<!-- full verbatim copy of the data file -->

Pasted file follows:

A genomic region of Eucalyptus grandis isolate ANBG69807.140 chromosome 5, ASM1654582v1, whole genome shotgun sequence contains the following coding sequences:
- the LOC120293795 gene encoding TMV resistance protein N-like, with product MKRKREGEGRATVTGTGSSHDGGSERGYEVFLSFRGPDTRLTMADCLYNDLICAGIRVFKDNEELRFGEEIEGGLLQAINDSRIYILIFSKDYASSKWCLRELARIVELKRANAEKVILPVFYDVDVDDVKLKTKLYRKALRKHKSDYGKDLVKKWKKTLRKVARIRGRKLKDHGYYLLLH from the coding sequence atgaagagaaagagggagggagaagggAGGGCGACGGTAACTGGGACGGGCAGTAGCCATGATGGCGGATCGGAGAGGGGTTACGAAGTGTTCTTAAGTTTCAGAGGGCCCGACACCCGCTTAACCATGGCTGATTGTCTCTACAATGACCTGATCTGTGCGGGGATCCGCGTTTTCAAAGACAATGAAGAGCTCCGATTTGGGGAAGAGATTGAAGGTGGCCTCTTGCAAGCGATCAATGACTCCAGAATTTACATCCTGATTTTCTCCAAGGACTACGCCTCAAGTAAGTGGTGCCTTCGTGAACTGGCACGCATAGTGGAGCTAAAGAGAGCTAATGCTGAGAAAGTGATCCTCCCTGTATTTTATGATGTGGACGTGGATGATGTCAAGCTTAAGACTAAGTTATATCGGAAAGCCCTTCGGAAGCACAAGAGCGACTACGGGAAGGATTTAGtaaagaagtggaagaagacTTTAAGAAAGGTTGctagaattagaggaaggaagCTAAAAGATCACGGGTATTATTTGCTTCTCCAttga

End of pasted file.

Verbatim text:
A genomic region of Eucalyptus grandis isolate ANBG69807.140 chromosome 5, ASM1654582v1, whole genome shotgun sequence contains the following coding sequences:
- the LOC120293795 gene encoding TMV resistance protein N-like, with product MKRKREGEGRATVTGTGSSHDGGSERGYEVFLSFRGPDTRLTMADCLYNDLICAGIRVFKDNEELRFGEEIEGGLLQAINDSRIYILIFSKDYASSKWCLRELARIVELKRANAEKVILPVFYDVDVDDVKLKTKLYRKALRKHKSDYGKDLVKKWKKTLRKVARIRGRKLKDHGYYLLLH from the coding sequence atgaagagaaagagggagggagaagggAGGGCGACGGTAACTGGGACGGGCAGTAGCCATGATGGCGGATCGGAGAGGGGTTACGAAGTGTTCTTAAGTTTCAGAGGGCCCGACACCCGCTTAACCATGGCTGATTGTCTCTACAATGACCTGATCTGTGCGGGGATCCGCGTTTTCAAAGACAATGAAGAGCTCCGATTTGGGGAAGAGATTGAAGGTGGCCTCTTGCAAGCGATCAATGACTCCAGAATTTACATCCTGATTTTCTCCAAGGACTACGCCTCAAGTAAGTGGTGCCTTCGTGAACTGGCACGCATAGTGGAGCTAAAGAGAGCTAATGCTGAGAAAGTGATCCTCCCTGTATTTTATGATGTGGACGTGGATGATGTCAAGCTTAAGACTAAGTTATATCGGAAAGCCCTTCGGAAGCACAAGAGCGACTACGGGAAGGATTTAGtaaagaagtggaagaagacTTTAAGAAAGGTTGctagaattagaggaaggaagCTAAAAGATCACGGGTATTATTTGCTTCTCCAttga